Windchill – Is It Serious Science or Hype?

On Sunday, January 26, the Chancellor of the University of Illinois sent an email to students and staff stating that the University would be operating on a normal schedule on Monday. A student petition was quickly created to protest, citing a NWS forecast of air temperatures below zero and strong winds producing wind chill values of -25°F to -35°F “which can cause frostbite within 10-15 minutes of exposure.” This incident has prompted me to make some comments about wind chill and its use.

The National Weather Service defines the windchill as

The wind chill temperature is how cold people and animals feel when outside. Windchill is based on the rate of heat loss from exposed skin caused by wind and cold. As the wind increases, it draws heat from the body, driving down skin temperature and eventually the internal body temperature. Therefore, the wind makes it FEEL much colder. If the temperature is 0 degrees Fahrenheit and the wind is blowing at 15 mph, the wind chill is -19 degrees Fahrenheit. At this wind chill temperature, exposed skin can freeze in 30 minutes.

The first research on wind chill was based on how fast water froze in containers in the Arctic in 1939. The formula was revised in 2001 using more advanced models based on human skin.

While the latest version of the wind chill formula is a big improvement over the original, there are some important things to remember when considering wind chill:

  • Wind speed is highly variable. The calculations for windchill are based on wind speeds that are usually taken at the airport. While the wind speed is adjusted for the difference between the 33-foot wind instrument to the height of 5 feet, it is still based on winds at the airport in a wide open area. Areas in town with lots of mature trees may have significantly lower wind speeds. Conversely winds between tall buildings in downtown Chicago may be much higher. Therefore, the wind chill at a particular location may be much different from reported at the airport.
  • The wind chill formula is based on bare skin of a healthy adult – vulnerability to frost bite or hypothermia can be higher for the elderly and small children. On the other hand, covering bare skin and wearing appropriate clothing greatly reduces the effects of the cold and wind. Sunshine is not included in the formula even though it has the potential to moderate the effects of wind chill during the daylight hours.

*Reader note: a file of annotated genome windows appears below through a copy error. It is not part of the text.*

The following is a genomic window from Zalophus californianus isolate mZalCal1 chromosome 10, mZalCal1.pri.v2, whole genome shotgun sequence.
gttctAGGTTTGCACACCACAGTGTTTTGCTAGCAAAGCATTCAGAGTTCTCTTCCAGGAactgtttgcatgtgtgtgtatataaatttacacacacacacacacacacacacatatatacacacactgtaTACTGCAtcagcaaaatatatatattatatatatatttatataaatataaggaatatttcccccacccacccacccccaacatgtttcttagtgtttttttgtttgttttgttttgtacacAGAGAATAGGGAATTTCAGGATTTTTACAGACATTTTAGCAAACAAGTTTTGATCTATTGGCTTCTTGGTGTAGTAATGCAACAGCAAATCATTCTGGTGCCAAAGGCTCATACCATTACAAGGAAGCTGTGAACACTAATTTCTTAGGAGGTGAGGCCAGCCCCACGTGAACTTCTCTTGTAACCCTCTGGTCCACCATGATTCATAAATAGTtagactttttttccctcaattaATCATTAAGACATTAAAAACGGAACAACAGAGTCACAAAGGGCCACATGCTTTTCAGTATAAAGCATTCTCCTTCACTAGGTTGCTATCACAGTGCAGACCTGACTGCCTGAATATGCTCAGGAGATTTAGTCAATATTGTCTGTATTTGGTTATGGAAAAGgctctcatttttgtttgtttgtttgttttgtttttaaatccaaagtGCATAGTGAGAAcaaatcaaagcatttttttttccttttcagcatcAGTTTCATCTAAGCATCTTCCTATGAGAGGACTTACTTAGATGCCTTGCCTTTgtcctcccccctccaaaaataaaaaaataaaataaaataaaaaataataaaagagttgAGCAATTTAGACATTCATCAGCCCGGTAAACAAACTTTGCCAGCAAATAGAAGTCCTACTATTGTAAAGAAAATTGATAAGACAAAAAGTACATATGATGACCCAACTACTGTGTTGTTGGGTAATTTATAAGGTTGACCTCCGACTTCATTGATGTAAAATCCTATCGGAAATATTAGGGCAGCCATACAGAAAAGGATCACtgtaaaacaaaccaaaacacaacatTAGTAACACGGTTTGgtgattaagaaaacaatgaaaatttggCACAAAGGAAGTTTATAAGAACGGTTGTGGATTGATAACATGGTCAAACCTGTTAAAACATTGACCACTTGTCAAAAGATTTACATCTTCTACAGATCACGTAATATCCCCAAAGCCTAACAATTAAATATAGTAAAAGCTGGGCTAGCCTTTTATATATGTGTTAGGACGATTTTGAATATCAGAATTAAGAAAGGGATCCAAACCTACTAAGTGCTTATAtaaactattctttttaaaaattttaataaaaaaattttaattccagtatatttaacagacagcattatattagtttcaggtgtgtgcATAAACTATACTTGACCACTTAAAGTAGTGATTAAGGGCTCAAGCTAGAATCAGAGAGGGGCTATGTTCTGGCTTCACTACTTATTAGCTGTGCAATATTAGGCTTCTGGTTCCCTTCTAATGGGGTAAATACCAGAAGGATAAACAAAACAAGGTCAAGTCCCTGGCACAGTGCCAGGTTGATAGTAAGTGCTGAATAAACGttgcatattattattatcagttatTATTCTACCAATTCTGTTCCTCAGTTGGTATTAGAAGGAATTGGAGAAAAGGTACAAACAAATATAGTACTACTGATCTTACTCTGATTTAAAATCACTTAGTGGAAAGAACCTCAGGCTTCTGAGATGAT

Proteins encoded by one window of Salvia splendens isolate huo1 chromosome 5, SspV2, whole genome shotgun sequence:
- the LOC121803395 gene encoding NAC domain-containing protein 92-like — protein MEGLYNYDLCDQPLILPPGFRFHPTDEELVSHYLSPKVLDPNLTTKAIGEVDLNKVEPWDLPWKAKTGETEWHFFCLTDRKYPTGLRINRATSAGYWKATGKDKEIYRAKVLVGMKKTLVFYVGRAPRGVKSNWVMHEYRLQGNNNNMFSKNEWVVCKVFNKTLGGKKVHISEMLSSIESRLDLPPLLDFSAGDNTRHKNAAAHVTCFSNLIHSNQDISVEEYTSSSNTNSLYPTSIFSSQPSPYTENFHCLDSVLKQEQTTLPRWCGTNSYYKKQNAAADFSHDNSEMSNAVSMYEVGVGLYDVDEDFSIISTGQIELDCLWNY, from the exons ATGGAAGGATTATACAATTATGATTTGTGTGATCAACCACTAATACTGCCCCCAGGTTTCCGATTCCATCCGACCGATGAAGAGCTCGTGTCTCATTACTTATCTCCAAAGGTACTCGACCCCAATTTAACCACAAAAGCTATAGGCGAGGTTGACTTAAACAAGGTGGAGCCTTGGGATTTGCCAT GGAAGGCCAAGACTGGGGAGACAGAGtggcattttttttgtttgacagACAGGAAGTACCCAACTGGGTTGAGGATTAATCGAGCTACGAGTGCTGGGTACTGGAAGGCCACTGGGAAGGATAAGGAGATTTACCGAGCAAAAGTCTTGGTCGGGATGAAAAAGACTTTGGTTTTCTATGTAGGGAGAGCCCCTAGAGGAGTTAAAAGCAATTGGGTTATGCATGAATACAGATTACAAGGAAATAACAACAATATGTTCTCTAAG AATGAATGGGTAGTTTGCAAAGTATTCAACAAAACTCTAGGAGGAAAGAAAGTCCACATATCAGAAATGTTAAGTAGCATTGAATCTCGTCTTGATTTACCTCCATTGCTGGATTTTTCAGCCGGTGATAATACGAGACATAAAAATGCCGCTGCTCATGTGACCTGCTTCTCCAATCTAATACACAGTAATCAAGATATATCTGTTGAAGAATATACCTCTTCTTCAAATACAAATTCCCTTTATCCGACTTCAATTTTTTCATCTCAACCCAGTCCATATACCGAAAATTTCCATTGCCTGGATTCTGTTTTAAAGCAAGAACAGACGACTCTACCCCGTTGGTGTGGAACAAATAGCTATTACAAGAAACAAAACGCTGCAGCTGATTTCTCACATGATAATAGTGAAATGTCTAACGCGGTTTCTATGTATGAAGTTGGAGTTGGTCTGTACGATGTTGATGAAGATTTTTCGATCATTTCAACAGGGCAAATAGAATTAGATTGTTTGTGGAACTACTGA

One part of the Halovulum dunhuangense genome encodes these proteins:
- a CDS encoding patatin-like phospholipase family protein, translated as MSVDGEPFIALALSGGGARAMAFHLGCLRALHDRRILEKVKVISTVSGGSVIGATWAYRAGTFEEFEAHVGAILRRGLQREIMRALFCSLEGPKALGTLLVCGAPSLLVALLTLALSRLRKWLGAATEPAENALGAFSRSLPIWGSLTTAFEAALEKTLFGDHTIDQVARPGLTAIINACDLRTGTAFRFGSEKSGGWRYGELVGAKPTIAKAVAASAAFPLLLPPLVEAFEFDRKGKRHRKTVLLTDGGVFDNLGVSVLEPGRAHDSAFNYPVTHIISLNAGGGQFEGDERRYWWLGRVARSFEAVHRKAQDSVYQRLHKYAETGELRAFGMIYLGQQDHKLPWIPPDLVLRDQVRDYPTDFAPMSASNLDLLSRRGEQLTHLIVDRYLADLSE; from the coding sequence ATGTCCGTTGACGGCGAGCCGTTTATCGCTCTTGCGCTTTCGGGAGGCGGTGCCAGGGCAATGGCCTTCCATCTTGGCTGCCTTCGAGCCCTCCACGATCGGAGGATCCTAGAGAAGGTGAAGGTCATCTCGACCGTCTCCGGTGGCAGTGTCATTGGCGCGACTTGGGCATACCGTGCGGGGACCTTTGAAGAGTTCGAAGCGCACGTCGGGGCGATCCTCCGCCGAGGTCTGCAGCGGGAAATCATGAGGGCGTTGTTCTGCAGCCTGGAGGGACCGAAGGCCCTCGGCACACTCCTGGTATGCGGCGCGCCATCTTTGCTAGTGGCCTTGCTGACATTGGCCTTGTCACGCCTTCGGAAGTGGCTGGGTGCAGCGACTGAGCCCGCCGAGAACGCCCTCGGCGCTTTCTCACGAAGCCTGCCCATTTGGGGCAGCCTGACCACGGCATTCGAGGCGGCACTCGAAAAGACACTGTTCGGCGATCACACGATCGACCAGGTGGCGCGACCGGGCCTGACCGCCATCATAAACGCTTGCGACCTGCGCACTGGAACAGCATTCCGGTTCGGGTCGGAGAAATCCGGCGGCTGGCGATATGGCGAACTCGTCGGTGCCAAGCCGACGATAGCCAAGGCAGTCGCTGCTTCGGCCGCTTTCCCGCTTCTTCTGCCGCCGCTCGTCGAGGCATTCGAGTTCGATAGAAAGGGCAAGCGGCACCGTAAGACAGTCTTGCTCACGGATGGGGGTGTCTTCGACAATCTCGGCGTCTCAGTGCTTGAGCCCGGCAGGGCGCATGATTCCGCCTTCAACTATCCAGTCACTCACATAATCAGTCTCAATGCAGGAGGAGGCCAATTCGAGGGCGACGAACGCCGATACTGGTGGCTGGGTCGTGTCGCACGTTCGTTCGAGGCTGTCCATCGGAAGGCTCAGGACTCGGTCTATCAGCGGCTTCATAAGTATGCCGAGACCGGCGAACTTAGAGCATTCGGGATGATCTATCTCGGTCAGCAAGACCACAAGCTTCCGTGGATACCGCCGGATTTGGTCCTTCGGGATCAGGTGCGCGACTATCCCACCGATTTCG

• An accurate wind chill forecast requires both an accurate temperature forecast and an accurate wind forecast. Anytime you have to rely on the combined forecast of two separate weather variables, in this case temperature and wind speed, the odds of getting them both right is reduced. For example, despite the forecasted dangerous wind chill values for the Champaign-Urbana campus on Monday, the actual temperatures during the daylight hours on Monday were in the single digits and wind chill values ranged from -17 to -10 degrees. And that was based on wind data from Willard Airport. While it was certainly cold on campus, the sunshine and lower wind speeds made it more bearable.
  • Does the wind really make it feel like minus 25? Despite the improved wind chill formula, I am still not convinced that the wind chill is an accurate measure of what the temperature “feels” like. I have experienced wind chill values in the -20 to -30 degree range on several occasions. However, I found that the actual air temperature of -25 degree on the morning of January 5, 1999, to be a far more unpleasant experience than wind chill values in that range.

I appreciate the desire to include more information about severe winter weather by incorporating the effects of low temperature and high winds. Certainly, the hazards of frostbite and hypothermia should be taken seriously. However, anyone using wind chill values to assess the risk of these hazards should consider the limitations described here. 

windchill

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